“I didn’t. You asked me if I had been charged with a crime. I’ve had tons of interactions with cops, but never been charged. Perhaps asking more specific questions would lead to greater clarity.”
My arrogant pedantry kept me entertained, and clearly infuriated the officer. He seemed content with charging us all, and l didn’t feel compelled to make the process any easier, considering Canada was about to elect a fellow intent on getting rid of the insanely idiotic criminal prohibition on cannabis.
He wrote us up, charging Asher and I with possession of a Schedule II substance. Shawn, as I found out later, asked why the cop in his cruiser wanted to ruin our lives over weed, before he too was promptly charged with possession. This wasn't really the answer that Shawn was hoping to get.
The officers graciously let us out of the cop cars after one and a half hours of futile questioning. We lined up as the lead officer freed us from our handcuffs, one by one.
“Ever been in handcuffs before?”
“Actually I have,” I said, as he inserted the key to free me from the shackles of justice.
“Yeah you know, when the cops come to your elementary school. They put you in handcuffs, letting you know how the rest of your life will play out.”
The officer, having grown weary of my retorts after the previous round of questioning, chose not to respond.
The officers drove off, and we wondered how this ordeal would play out.
We decided to go to the Ontario Superior Court of Justice in Newmarket the next day to understand what options were available to us. Asher was in pursuit of a professional certification, which would be jeopardized should the charges stick. Shawn, already having attained professional certification, was justifiably worried about his employment status. As a writer and malcontent, I was less concerned about the immediate impacts on my employment, but thought it important to rectify the matter nonetheless, if even to oblige my compatriots.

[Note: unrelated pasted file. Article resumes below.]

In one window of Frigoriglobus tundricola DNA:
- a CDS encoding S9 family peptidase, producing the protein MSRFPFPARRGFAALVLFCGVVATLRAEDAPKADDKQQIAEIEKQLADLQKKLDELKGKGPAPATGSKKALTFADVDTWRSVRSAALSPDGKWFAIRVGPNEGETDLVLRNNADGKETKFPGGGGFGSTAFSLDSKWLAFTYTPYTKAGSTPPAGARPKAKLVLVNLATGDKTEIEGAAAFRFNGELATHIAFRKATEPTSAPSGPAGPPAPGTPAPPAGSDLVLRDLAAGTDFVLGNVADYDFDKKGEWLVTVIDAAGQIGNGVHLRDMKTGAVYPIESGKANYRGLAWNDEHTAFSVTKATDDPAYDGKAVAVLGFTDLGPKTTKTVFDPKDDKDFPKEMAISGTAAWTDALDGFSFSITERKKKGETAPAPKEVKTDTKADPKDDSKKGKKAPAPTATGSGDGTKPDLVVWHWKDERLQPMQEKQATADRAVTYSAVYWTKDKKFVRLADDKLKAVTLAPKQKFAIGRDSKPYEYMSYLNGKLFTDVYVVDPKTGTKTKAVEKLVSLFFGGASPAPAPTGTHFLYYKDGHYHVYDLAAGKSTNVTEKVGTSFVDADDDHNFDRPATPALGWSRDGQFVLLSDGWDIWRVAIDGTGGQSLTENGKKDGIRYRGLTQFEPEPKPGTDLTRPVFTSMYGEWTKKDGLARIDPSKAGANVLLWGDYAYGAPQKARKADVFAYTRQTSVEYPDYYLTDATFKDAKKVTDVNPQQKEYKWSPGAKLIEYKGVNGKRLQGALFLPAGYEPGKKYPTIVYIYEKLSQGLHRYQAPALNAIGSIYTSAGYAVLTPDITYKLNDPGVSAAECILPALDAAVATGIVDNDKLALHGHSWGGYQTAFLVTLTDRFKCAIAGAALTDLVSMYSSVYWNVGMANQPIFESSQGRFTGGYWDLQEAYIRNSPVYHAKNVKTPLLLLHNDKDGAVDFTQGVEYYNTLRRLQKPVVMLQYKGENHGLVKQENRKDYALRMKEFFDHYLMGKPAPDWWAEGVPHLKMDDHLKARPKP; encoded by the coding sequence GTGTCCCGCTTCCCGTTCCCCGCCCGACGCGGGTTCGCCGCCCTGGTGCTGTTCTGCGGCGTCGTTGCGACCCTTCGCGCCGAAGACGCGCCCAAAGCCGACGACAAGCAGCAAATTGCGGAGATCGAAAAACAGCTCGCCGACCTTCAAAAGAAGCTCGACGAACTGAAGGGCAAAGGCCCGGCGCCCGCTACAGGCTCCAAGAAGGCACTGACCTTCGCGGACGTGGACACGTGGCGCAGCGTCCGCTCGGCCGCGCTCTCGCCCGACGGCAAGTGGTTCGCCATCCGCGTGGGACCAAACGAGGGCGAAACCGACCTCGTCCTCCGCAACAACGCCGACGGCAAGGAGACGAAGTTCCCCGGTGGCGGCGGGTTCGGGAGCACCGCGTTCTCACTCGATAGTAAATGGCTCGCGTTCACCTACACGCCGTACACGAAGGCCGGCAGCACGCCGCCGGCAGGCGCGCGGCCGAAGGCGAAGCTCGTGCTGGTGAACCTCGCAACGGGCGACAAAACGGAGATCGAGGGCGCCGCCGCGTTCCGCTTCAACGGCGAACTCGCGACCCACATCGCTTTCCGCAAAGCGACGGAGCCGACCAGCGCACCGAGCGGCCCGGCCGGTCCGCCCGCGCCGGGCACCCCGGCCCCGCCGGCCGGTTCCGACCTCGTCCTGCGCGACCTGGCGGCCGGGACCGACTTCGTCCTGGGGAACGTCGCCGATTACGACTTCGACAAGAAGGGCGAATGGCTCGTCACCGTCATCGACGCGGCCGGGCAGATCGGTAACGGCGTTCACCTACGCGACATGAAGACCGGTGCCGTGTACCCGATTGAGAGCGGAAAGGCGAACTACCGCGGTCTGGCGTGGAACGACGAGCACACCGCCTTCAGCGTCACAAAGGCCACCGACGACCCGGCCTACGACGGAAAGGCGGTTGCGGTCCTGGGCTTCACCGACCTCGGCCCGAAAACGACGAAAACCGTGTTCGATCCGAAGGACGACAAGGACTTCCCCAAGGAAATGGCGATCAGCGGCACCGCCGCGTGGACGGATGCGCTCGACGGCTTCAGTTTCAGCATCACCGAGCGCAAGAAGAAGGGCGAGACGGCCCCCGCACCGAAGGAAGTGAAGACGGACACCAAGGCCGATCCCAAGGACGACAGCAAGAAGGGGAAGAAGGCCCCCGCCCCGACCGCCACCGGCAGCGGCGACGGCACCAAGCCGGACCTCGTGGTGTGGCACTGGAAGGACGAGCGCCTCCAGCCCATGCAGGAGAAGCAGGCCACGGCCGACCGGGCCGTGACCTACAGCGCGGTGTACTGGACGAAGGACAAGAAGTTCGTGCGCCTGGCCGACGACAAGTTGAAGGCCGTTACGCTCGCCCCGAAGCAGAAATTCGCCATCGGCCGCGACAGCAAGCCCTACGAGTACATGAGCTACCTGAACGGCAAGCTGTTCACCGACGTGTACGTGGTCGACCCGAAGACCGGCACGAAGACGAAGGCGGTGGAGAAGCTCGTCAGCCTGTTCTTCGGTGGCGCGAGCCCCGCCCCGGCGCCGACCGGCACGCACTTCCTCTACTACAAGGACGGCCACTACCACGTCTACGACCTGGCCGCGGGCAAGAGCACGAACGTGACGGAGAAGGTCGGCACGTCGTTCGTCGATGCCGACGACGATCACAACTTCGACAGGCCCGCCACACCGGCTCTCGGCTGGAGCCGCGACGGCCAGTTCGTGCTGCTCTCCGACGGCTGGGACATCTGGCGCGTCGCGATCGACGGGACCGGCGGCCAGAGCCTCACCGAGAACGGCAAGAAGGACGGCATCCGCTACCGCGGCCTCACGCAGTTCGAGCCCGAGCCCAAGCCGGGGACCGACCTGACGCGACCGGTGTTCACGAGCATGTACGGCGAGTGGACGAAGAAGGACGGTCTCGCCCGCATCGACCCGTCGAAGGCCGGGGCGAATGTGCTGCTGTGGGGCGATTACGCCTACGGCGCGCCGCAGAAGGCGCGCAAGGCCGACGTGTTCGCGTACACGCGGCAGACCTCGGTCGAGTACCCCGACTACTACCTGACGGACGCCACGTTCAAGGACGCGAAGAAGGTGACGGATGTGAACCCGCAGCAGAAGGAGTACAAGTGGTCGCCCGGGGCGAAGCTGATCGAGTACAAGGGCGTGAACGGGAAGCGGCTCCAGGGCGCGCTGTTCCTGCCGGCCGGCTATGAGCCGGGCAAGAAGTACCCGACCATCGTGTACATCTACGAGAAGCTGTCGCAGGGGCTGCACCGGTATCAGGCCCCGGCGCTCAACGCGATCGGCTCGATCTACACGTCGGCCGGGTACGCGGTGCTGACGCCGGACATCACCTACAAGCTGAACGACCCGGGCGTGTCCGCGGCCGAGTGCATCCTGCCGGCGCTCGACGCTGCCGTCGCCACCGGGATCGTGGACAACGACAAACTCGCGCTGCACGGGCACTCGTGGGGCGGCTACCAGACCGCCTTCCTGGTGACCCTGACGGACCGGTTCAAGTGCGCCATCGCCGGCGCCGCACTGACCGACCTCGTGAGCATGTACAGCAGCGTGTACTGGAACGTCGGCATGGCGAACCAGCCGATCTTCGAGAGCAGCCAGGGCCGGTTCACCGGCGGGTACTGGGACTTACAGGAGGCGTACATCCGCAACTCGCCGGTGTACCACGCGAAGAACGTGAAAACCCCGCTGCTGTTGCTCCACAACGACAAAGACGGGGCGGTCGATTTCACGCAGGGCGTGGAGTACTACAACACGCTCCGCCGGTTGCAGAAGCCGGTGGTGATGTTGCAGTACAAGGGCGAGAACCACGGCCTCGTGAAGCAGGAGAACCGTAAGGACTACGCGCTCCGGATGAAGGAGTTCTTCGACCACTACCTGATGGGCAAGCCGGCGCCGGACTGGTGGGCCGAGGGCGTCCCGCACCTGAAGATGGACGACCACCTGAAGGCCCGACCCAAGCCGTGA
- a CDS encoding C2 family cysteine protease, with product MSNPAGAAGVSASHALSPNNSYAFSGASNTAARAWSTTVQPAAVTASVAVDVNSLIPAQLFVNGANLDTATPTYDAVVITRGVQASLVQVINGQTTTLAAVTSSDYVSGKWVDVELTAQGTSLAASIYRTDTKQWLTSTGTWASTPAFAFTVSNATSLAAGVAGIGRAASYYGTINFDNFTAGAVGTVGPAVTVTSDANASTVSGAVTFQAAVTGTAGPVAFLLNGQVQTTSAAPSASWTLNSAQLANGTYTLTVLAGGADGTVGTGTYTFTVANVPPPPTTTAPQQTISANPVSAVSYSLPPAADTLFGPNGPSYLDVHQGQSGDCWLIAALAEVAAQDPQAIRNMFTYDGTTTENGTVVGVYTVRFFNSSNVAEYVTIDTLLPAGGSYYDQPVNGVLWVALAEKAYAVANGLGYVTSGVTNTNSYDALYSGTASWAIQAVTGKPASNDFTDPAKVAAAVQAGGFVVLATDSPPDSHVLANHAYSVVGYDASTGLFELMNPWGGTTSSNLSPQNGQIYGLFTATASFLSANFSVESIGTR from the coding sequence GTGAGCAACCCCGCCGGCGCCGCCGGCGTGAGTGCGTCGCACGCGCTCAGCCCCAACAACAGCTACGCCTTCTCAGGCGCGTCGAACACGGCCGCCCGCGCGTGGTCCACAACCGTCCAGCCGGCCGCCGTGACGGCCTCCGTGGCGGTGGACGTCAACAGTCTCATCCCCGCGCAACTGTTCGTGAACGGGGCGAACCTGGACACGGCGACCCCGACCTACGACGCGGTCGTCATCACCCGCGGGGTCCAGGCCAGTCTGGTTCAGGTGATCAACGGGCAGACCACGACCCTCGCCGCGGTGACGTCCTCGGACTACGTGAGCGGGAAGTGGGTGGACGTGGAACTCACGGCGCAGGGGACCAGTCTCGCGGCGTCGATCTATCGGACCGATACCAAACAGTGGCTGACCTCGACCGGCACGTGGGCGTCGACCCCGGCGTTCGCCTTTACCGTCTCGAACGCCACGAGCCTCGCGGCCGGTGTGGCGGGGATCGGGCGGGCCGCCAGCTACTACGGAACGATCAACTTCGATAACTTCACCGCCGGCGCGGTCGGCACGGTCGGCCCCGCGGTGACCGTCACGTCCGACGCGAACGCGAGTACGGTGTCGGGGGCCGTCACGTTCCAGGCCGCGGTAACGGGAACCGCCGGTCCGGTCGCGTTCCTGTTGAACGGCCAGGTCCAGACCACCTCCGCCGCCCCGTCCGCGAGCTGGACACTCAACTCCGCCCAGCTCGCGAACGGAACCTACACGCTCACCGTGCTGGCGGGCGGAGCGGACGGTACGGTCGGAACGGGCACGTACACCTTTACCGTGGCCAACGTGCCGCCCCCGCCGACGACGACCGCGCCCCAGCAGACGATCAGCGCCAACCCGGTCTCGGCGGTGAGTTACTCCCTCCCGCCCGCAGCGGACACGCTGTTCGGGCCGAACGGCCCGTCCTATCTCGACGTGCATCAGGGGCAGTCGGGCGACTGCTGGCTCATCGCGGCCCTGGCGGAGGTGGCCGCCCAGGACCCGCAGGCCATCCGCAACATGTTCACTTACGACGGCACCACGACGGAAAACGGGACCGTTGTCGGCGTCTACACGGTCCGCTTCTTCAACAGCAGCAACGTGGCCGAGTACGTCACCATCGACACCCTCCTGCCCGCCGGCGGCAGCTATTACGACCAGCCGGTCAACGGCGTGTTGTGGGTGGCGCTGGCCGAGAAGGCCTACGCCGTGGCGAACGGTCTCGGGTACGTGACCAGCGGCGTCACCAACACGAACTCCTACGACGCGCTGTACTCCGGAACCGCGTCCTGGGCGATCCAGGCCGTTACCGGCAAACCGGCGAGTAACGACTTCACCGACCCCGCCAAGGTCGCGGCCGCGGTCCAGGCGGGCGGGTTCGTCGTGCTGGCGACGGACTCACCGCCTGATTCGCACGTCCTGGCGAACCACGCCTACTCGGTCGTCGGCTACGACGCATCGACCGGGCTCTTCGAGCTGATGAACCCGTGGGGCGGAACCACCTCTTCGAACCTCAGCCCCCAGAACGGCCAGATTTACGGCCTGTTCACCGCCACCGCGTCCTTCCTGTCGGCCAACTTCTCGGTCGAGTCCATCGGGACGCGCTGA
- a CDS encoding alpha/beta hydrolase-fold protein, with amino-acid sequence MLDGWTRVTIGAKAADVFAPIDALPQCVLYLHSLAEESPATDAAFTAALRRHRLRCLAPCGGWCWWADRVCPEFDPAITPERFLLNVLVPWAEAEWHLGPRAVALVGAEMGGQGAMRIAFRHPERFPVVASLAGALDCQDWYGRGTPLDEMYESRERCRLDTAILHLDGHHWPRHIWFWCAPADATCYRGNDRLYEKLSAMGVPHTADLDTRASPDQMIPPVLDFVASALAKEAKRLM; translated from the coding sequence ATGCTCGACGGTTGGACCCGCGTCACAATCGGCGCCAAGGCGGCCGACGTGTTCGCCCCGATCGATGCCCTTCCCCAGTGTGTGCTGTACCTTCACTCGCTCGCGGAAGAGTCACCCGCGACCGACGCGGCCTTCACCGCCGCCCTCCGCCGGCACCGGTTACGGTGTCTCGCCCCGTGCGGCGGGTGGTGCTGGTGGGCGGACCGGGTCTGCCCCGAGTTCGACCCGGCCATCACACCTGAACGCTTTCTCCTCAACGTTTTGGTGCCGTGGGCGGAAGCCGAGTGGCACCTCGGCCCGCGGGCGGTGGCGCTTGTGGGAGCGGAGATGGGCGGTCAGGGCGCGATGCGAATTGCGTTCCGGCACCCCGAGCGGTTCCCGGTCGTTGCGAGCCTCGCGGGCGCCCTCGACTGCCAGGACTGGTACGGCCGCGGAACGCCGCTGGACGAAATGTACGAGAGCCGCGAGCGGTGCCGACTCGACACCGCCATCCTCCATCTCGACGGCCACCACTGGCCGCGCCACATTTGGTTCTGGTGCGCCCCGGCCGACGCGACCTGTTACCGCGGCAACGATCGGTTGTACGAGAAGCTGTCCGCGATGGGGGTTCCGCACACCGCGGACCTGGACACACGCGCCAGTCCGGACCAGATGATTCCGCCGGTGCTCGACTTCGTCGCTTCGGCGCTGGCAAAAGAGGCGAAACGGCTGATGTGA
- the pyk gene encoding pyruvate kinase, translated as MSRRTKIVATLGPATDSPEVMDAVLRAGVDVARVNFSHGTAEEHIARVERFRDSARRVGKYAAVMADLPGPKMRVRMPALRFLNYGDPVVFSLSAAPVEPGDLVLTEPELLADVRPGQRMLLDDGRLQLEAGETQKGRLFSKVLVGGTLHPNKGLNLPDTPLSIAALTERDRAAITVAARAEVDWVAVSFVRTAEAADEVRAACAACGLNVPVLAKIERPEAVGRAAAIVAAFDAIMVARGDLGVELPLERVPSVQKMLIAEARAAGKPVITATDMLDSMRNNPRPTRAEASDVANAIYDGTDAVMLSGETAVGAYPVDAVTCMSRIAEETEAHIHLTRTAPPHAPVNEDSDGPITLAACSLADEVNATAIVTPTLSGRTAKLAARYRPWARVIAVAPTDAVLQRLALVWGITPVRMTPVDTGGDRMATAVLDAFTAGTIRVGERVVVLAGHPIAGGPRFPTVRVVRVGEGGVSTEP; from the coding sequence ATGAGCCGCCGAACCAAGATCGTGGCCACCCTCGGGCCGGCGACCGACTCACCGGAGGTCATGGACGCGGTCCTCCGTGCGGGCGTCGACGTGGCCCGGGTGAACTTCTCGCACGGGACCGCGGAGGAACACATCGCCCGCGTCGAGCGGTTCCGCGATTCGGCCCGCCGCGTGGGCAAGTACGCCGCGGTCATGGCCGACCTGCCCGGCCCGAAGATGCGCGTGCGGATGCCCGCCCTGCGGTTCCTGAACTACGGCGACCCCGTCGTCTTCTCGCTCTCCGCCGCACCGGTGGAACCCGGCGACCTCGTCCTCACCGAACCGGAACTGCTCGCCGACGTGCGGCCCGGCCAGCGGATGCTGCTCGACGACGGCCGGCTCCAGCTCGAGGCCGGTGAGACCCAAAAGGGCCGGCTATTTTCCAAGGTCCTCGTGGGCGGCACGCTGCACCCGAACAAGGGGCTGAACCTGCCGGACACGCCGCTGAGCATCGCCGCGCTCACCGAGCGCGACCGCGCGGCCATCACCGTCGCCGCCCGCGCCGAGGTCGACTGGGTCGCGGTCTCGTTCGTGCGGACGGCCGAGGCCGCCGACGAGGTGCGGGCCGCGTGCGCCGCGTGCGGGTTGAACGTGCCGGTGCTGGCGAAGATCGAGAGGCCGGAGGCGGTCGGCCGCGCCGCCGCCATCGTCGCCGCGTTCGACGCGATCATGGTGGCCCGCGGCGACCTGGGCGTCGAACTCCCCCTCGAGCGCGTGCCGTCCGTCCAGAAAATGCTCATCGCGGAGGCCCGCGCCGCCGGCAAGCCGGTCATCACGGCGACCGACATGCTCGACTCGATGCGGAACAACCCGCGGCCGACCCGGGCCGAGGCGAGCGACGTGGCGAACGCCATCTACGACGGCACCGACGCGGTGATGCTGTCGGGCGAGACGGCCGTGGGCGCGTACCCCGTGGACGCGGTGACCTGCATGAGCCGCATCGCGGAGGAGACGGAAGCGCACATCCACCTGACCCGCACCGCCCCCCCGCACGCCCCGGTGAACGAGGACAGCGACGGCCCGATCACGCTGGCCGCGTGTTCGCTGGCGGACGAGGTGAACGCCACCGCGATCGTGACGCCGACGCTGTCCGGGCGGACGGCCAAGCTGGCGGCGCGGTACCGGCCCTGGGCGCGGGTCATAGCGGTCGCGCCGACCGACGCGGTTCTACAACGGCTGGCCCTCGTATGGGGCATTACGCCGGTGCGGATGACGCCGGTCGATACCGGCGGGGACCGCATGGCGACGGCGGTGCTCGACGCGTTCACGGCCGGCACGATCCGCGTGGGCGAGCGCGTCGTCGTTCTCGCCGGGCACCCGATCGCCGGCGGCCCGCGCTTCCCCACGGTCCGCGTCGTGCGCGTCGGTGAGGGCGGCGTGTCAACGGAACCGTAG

We wandered aimlessly from floor to floor, trying to navigate this imposing, Kafkaesque building for some answers. After finding none, we decided to go to the information centre.
We took a number and waited, watching as people caught up in the legal system fought with the attendants behind glass windows. The attendants, wielding no control over the cases, were blessed with the virtue of patience.
Our number was called, and we approached the glass with our tickets in hand.
“Hi, so we were charged with possession. We were wondering if we could learn about the process, and if there was any legal support we could get for this matter.”
The middle aged female attendant took our tickets and perused the online system.
“It doesn’t seem to be in the system. When did this happen?”
“Okay, that’s not going to be entered yet. It will take some time. What drugs were you charged with possessing?”
She attempted to contain her laughter, to no avail. “Legal support is provided for people dealing with serious cases. Just show up early on your court date, and speak to the duty counsel.”
We left Newmarket in limbo, unsure of what to expect in one month. We tried to think positively, but the uncertainty of our fate made it difficult.
The time, costs to the justice system, the effects on people’s lives, all to enforce a prohibition for a substance less harmful than cigarettes and alcohol, both which can be purchased around the corner. What was the point?
*Names of friends have been changed to protect their identities